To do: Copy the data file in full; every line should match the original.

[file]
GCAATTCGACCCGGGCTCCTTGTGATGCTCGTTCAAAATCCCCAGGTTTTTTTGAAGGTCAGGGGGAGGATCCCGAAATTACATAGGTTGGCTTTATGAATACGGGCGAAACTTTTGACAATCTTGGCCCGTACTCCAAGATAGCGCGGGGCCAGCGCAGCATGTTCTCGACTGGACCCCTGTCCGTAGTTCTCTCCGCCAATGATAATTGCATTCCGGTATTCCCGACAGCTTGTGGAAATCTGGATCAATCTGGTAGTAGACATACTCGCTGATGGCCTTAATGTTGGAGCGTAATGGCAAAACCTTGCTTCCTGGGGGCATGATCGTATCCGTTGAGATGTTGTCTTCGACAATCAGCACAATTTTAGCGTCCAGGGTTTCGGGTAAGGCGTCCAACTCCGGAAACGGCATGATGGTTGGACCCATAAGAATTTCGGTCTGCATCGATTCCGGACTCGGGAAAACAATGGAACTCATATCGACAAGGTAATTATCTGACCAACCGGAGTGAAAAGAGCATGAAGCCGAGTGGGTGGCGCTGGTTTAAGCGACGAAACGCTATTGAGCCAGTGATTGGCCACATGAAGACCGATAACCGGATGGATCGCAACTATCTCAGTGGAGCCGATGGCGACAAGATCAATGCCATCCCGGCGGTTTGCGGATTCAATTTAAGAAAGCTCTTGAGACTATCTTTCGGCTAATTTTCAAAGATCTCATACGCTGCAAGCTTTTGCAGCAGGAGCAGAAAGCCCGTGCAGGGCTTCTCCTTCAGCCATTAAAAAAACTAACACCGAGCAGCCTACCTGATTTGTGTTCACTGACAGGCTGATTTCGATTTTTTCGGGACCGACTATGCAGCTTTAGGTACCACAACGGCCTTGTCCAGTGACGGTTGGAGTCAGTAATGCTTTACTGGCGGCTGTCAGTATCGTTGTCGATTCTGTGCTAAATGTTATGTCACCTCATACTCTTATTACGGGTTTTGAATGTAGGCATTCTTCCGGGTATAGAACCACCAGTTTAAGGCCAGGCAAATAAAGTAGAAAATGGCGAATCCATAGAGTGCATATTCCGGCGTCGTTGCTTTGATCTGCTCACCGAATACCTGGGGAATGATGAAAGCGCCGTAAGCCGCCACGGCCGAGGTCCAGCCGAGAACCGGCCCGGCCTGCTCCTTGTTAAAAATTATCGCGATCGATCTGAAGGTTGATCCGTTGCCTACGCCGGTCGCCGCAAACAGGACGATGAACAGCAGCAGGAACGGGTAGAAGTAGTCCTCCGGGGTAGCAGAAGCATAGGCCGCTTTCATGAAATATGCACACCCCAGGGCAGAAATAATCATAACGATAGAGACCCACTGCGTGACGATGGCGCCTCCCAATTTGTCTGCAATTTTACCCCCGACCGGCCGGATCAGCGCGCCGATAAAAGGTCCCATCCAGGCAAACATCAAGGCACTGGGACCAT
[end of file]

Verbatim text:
GCAATTCGACCCGGGCTCCTTGTGATGCTCGTTCAAAATCCCCAGGTTTTTTTGAAGGTCAGGGGGAGGATCCCGAAATTACATAGGTTGGCTTTATGAATACGGGCGAAACTTTTGACAATCTTGGCCCGTACTCCAAGATAGCGCGGGGCCAGCGCAGCATGTTCTCGACTGGACCCCTGTCCGTAGTTCTCTCCGCCAATGATAATTGCATTCCGGTATTCCCGACAGCTTGTGGAAATCTGGATCAATCTGGTAGTAGACATACTCGCTGATGGCCTTAATGTTGGAGCGTAATGGCAAAACCTTGCTTCCTGGGGGCATGATCGTATCCGTTGAGATGTTGTCTTCGACAATCAGCACAATTTTAGCGTCCAGGGTTTCGGGTAAGGCGTCCAACTCCGGAAACGGCATGATGGTTGGACCCATAAGAATTTCGGTCTGCATCGATTCCGGACTCGGGAAAACAATGGAACTCATATCGACAAGGTAATTATCTGACCAACCGGAGTGAAAAGAGCATGAAGCCGAGTGGGTGGCGCTGGTTTAAGCGACGAAACGCTATTGAGCCAGTGATTGGCCACATGAAGACCGATAACCGGATGGATCGCAACTATCTCAGTGGAGCCGATGGCGACAAGATCAATGCCATCCCGGCGGTTTGCGGATTCAATTTAAGAAAGCTCTTGAGACTATCTTTCGGCTAATTTTCAAAGATCTCATACGCTGCAAGCTTTTGCAGCAGGAGCAGAAAGCCCGTGCAGGGCTTCTCCTTCAGCCATTAAAAAAACTAACACCGAGCAGCCTACCTGATTTGTGTTCACTGACAGGCTGATTTCGATTTTTTCGGGACCGACTATGCAGCTTTAGGTACCACAACGGCCTTGTCCAGTGACGGTTGGAGTCAGTAATGCTTTACTGGCGGCTGTCAGTATCGTTGTCGATTCTGTGCTAAATGTTATGTCACCTCATACTCTTATTACGGGTTTTGAATGTAGGCATTCTTCCGGGTATAGAACCACCAGTTTAAGGCCAGGCAAATAAAGTAGAAAATGGCGAATCCATAGAGTGCATATTCCGGCGTCGTTGCTTTGATCTGCTCACCGAATACCTGGGGAATGATGAAAGCGCCGTAAGCCGCCACGGCCGAGGTCCAGCCGAGAACCGGCCCGGCCTGCTCCTTGTTAAAAATTATCGCGATCGATCTGAAGGTTGATCCGTTGCCTACGCCGGTCGCCGCAAACAGGACGATGAACAGCAGCAGGAACGGGTAGAAGTAGTCCTCCGGGGTAGCAGAAGCATAGGCCGCTTTCATGAAATATGCACACCCCAGGGCAGAAATAATCATAACGATAGAGACCCACTGCGTGACGATGGCGCCTCCCAATTTGTCTGCAATTTTACCCCCGACCGGCCGGATCAGCGCGCCGATAAAAGGTCCCATCCAGGCAAACATCAAGGCACTGGGACCAT